Repeat after me: Your children are wired to build a separate identity. "Most of us just don't notice it until they turn into teenagers," says Missa Murry Eaton, PhD, an assistant professor of psychology at Penn State Shenango in Sharon. Baby boomers -- who don't think much of aging themselves -- have sidestepped the issue by not letting their kids grow up. Only a generation ago kids in their early 20s were marrying, starting careers, and having children of their own; today parents are increasingly regarding young adults as overgrown kids, helping them out financially, even encouraging them to live at home. "We used to refer to people in their 20s as grown-ups," says Eaton. "Today psychologists call this period 'emerging adulthood.'" Some college kids are even referring to themselves as "adultalescents."
An acquaintance recently scolded me for letting my 16-year-old get her learner's permit, saying, "I'm making my kids wait until they're 18 to drive." (She's not alone in pushing for a delay: Massachusetts is considering raising the age of driving to 17 1/2.) In a heartbeat I went from feeling like a good mom, responsibly guiding my daughter toward an important milestone of independence, to a reckless parent.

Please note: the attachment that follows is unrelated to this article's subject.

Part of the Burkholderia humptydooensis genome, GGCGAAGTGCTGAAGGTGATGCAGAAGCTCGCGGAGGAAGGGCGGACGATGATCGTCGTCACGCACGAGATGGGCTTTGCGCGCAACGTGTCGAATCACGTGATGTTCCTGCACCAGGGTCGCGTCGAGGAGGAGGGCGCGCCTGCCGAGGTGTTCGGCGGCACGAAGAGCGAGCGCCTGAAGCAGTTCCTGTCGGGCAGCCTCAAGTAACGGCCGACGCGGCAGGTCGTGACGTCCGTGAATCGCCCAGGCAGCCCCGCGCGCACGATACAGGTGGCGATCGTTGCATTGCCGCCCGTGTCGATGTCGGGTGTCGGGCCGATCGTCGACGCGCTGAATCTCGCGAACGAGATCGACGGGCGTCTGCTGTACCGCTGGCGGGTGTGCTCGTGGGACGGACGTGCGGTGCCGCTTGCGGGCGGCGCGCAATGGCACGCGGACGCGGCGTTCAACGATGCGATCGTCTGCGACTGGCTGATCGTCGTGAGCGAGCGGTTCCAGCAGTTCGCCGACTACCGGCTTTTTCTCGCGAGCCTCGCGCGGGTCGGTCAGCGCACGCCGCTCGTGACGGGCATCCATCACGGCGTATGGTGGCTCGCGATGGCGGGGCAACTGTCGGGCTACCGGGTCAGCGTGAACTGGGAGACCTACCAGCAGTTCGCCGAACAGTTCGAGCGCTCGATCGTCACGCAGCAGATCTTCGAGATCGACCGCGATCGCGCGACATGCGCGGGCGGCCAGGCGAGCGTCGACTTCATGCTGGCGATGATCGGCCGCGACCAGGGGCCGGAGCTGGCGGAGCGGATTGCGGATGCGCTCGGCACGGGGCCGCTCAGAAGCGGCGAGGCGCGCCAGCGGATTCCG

Only later did I realize how warped this ever-escalating sense of protectiveness is. At 16 I was driving to an after-school job. My mother was operating tractors at that age. And my grandmother -- with no money, no job, and no English-language skills -- was hopping a boat to America by herself, knowing she'd probably never see her parents again. So how could I doubt my own daughter was capable of parallel parking?
Take-home test: Brainstorm with your husband for some new "rights" your child might be ready for: A later curfew? A checking account? Moving into an off-campus apartment? Then, talk with your teen about new "responsibilities" she could take on to earn those rights, such as doing more chores or making a small contribution toward family expenses.